The plan for the establishment of a new European Border and Coast Guard (EBCG) agency, a rapid reaction pool of 1,500 border guards to be deployed in case of increased pressures on external borders, was approved by the European Parliament.
The European Parliament has approved plans to set up an EU border control system, bringing together the EU’s Frontex border agency and national border management authorities. Under these plans, national authorities will still manage their borders on a day-to-day basis but, if their EU external borders are under pressure, they will be able to seek help from the European Border and Coast Guard Agency (EBCG), to rapidly deploy pooled border guard teams to those borders.
“The European Border and Coast Guard Regulation will ensure that the EU external borders are safer and better managed. This is not a silver bullet that can solve the migration crisis that the EU is facing today or fully restore trust in the Schengen area, but it is very much needed first step”, said Artis Pabriks rapporteur of the proposal, which was approved by 483 votes to 181 with 48 abstentions.
What will the objective of the new Guard be?
In order to manage migration effectively and to ensure a high level of security within the EU, The new agency will have the shared responsibility of ensuring and implementing the European integrated border management at the external borders. Its primary objectif will safeguard EU-internal freedom of movement in full respect for fundamental rights.
The new European border and coast guard will consist of national authorities responsible for border management and of an European border and coast guard agency, which would replace Frontex. Its activities will be focused on the establishment of an operational strategy for the European integrated border management and on the assistance in its implementation of all member states concerned.
In order to improve coast guard functions, better cooperation between agencies is envisaged. For this reason, the mandates of the European Fisheries Control Agency and the European Maritime Safety Agency will be aligned to the new European Border Guard.
How interventions from the new European border agency are launched?
The EBCG agency will not have its own border guards but will be able to call on a rapid reaction pool of 1,500 border guards to be nominated by Member States.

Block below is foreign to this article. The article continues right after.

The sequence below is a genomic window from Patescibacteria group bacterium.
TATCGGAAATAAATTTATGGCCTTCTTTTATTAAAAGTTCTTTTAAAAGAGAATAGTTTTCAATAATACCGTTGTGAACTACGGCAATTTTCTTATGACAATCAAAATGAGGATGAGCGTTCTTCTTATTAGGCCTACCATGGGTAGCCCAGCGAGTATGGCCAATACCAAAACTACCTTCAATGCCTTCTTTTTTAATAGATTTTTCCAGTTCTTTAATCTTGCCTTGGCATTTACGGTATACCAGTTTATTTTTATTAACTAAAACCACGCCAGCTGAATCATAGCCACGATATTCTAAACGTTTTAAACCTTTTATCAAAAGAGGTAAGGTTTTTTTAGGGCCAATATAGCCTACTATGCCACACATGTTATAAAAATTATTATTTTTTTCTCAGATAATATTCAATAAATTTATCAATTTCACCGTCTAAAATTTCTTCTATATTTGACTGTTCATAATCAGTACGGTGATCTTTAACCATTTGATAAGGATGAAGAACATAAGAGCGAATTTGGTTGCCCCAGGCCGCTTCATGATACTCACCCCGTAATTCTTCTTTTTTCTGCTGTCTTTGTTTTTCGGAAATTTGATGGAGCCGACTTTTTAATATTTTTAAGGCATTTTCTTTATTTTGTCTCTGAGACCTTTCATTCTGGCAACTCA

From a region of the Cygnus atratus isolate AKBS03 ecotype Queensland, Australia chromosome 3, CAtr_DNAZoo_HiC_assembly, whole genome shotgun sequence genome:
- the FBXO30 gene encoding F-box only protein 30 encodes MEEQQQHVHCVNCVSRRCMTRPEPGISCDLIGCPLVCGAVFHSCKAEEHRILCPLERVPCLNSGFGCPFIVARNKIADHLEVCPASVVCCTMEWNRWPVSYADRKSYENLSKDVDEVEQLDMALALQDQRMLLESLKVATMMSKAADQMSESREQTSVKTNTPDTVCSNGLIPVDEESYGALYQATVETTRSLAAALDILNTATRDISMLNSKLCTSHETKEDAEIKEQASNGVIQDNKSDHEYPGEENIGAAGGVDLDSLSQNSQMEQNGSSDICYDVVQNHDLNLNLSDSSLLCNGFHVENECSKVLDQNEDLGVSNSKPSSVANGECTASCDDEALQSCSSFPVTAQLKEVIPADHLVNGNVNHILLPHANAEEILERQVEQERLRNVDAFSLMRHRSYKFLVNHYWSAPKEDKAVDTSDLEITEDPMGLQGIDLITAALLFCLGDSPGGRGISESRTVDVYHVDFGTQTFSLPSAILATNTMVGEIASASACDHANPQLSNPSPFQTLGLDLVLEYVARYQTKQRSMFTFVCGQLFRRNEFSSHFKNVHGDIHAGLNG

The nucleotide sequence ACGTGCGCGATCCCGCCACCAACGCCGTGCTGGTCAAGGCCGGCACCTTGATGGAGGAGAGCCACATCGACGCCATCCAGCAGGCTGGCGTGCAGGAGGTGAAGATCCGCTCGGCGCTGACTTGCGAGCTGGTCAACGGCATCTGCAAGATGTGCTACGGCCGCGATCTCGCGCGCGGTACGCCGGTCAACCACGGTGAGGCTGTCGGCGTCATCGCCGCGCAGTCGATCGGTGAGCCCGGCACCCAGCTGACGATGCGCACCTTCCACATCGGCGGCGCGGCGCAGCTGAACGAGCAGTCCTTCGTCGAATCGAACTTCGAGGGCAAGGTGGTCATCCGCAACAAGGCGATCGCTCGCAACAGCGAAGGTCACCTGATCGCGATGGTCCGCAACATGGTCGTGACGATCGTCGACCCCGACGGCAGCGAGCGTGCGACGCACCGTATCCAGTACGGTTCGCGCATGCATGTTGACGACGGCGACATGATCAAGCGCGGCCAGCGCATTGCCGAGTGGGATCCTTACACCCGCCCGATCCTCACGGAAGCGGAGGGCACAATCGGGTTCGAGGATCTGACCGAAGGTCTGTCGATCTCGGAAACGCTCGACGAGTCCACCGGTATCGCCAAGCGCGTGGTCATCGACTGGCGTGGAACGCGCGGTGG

Each Member state will contribute to the creation of the guard pool by making a certain percentage of its national border guards. For those countries without land or sea external borders, the number of national border guards available to the EBCG will raise up to 3%, while for those with land or sea external borders the share would be 2%.
At the request of a member state or by Council decision, intervention teams could be temporarily deployed in case a member state is faced with increased pressures on its external border, such as disproportionate migratory pressure or cross-border crime.
Although the decision on return stays at national level, the agency will also assist Member states with returning illegally-staying non-EU nationals to their country of origin (i.e. return operations), both operationally and technically.
Nevertheless, in order to respect the non-refoulement principle, the EBCG will not organise return operations to any third country where risks of fundamental rights violations exist.
The rights of migrants and refugees is at stake, claim human rights organisations
However, the replacement of Frontex by a new coast guards and border-guards agency has raised the concern of human rights organisations, which claim that it will further jeopardise the rights of migrants and refugees.
The member organisations of the Frontexit campaign, an international campaign for the defence of migrants’ human rights at the external borders of the European Union, warn against the possible creation of this new agency, which could operate return operations from one third country to another without sufficient guarantees allowing to ensure the respect of the principle of non-refoulement.
Indeed, the proposed mandate, states the Campaign organisations, would allow the agency to facilitate the deportation of people facing a removal order issued by a State signatory of the European Convention on Human Rights.
Concretely, it means that the EBCG agency would be empowered to remove people from Serbia or Turkey basing on a deportation order which does not match EU standards and with no guarantee that people removed will not face inhumane or degrading treatment upon arrival.
“This new mandate is a strong political signal emblematic of an obsession with security based on the rejection of foreigners and racist prejudice,” states Frontexit’s communiqué.